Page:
This year’s topic and exercises were revealed in Paris on Friday and Saturday 30 Sept/ 1st Oct. ‘The part that the real plays in the fiction film’ at first sight is a more philosophical angle than the familiar ‘film language’ themes we’ve been used to, but like ‘montrer/ cacher’ it gives us opportunities to look afresh at cinema.
Alain Bergala, of Cahiers du Cinema, again was our pilot. He chose 4 ‘films clefs’: Boudu Saved from Drowning; the Little Fugitive; L’Enfance Nu; and Du côté d’Orouët. Of the four I’d only seen Boudu, a 1930s slapstick fish-out-of water-comedy (except the clown tramp Boudu, played by Michel Simon, spends a lot of time in the water).
When I first met the Cinematheque in 2009, they were raving about Morris Engel’s The Little Fugitive – set in Coney Island in the early 1950s, a young boy is cast adrift from his older brother. Bergala quoted Truffaut: ‘without le Petit Fugitif there would have been no 400 Blows or A Bout de Souffle’, and you can see it in the film’s free-ranging documentary style.
Bergala eschewed his usual ‘typologie’ approach – I remember the Camera Movement event looking at about 17 different functions of camera movement. Instead he riffed on half a dozen different ways of looking at the ‘real’ in film under headings like objects; places; people.
At times he strayed into the realms of the existential: when does a thing in the world (a cup, a table, a boat, a bicycle) become a prop in a story? Engel’s Little Fugitive finds empty soda bottles in the Coney Island sand; when he lights on them, and collects them to sell, they become story elements. People, who become characters in stories, somehow immerse themselves back in the ‘real’ when they get on bicycles, or in rowing boats, or on roller skates. Something about surrendering yourself to forward motion, and relinquishing control, puts you half in and half out of fiction.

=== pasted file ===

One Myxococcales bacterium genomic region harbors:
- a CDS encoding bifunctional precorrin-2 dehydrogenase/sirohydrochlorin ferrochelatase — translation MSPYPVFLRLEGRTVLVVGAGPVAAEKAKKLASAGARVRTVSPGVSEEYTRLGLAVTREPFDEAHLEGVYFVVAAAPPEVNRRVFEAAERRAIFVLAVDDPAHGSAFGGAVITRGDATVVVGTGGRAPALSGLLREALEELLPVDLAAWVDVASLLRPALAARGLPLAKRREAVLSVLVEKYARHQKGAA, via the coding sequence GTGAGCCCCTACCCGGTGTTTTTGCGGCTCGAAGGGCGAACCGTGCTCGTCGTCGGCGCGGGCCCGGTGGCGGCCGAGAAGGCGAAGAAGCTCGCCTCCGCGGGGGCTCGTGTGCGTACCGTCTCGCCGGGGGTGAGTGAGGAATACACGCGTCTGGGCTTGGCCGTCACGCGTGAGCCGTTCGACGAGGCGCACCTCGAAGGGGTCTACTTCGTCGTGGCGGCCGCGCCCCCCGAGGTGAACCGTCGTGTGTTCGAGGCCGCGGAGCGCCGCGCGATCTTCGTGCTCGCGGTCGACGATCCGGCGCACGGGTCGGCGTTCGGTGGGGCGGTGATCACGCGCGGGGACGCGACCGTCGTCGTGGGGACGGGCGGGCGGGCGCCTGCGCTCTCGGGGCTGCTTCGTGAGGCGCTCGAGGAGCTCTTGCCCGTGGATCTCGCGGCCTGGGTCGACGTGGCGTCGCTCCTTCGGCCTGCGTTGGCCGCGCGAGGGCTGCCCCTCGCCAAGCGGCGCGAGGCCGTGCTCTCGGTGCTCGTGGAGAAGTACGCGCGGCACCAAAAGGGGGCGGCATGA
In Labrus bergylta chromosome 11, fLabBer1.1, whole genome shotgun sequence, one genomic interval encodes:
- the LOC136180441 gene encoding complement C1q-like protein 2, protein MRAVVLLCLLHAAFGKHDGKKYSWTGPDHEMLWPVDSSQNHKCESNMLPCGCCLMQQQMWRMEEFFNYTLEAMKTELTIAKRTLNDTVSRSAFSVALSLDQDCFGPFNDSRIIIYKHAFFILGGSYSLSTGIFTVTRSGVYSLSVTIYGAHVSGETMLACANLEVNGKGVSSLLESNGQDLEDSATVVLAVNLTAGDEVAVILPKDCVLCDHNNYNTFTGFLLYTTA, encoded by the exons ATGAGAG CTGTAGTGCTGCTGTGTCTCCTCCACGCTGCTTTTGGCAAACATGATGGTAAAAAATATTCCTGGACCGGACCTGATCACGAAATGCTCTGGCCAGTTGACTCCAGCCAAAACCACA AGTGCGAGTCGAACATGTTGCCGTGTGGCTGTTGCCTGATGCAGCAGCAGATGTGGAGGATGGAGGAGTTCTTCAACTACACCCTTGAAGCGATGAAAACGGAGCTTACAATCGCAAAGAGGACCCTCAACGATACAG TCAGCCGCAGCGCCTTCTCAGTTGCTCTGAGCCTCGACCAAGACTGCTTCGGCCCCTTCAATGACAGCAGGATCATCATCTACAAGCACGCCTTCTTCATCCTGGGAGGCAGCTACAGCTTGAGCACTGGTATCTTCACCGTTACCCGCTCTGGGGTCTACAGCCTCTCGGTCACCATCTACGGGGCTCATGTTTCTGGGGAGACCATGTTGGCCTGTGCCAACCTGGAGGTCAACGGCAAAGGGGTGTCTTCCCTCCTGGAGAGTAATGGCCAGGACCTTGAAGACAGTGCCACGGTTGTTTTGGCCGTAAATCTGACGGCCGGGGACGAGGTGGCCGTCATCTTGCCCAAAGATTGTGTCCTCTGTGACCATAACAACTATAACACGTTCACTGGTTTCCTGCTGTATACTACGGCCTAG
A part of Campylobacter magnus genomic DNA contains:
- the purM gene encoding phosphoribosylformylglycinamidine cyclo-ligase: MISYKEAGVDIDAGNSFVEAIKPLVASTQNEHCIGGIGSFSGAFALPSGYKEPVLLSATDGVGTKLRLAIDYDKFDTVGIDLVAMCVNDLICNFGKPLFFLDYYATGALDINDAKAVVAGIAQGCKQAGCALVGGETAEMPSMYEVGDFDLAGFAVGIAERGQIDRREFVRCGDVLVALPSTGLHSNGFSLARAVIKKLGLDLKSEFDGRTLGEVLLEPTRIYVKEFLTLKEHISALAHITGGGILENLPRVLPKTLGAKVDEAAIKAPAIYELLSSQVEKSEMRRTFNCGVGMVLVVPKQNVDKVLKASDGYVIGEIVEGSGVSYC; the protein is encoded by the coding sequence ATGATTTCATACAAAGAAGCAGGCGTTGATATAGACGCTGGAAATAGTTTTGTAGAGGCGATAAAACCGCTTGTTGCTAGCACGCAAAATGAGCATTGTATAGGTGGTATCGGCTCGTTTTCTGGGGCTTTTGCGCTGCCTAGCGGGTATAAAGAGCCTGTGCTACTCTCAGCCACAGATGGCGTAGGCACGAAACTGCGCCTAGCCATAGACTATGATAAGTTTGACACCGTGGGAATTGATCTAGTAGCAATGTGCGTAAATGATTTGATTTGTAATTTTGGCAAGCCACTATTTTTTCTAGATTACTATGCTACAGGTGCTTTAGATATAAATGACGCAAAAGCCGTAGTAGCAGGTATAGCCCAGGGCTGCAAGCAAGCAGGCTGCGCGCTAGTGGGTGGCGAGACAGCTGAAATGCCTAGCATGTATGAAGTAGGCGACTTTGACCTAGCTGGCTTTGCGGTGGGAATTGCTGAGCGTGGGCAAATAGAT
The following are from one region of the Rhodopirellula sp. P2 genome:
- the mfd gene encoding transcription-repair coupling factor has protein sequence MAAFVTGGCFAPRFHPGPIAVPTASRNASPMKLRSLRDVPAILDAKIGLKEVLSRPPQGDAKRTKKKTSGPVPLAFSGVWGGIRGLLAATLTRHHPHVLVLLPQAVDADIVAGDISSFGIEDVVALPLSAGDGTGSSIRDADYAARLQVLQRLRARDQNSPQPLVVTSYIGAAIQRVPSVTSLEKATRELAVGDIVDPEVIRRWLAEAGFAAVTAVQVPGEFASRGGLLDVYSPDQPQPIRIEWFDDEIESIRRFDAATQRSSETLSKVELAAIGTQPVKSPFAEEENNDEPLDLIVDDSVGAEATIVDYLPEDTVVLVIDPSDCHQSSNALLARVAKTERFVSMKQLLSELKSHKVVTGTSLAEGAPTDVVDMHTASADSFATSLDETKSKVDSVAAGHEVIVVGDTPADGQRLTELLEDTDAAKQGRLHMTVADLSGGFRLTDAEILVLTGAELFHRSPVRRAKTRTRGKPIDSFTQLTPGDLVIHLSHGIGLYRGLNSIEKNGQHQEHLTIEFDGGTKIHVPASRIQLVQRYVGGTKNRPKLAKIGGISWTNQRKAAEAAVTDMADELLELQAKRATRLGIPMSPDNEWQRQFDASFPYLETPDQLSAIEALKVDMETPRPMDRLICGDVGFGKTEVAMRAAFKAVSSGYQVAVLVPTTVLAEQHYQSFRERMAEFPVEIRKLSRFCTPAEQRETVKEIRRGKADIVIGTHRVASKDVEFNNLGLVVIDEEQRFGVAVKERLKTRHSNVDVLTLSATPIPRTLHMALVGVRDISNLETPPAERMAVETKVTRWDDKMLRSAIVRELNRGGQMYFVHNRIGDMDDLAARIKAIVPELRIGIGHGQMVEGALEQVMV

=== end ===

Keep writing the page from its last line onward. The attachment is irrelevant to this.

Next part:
Characters doing real things has become the basis of one of the exercises in this year’s project. The characters in Jacques Rozier’s Du Cote d’Orouët (teenage girls mostly), carry suitcases over sand dunes, hoik sails and bale water in a small dinghy, and play with unfeigned disgust and fear at the sight of live eels slithering around their kitchen. Being immersed in real actions is a way of mobilising a reality effect to serve a story.
Mark Cousins’s The Story of Film has a great moment early on when he says ‘DW Griffith wanted to show us this: the wind in the trees’, and weather plays a big part in the part of the real in the film story, the part of a setting which isn’t susceptible to direction, storyboarding, performance. Bergala called light ‘the purest form of the real’; maybe this is why film-makers have always tried to mobilise or accommodate it to their scenarios. Terence Malick’s Days of Heaven, just re-released, is often cited as an example of a film built around the almost mystical ‘magic hour’ of twilight: a film that incorporates the purest ‘real’ of light into its story.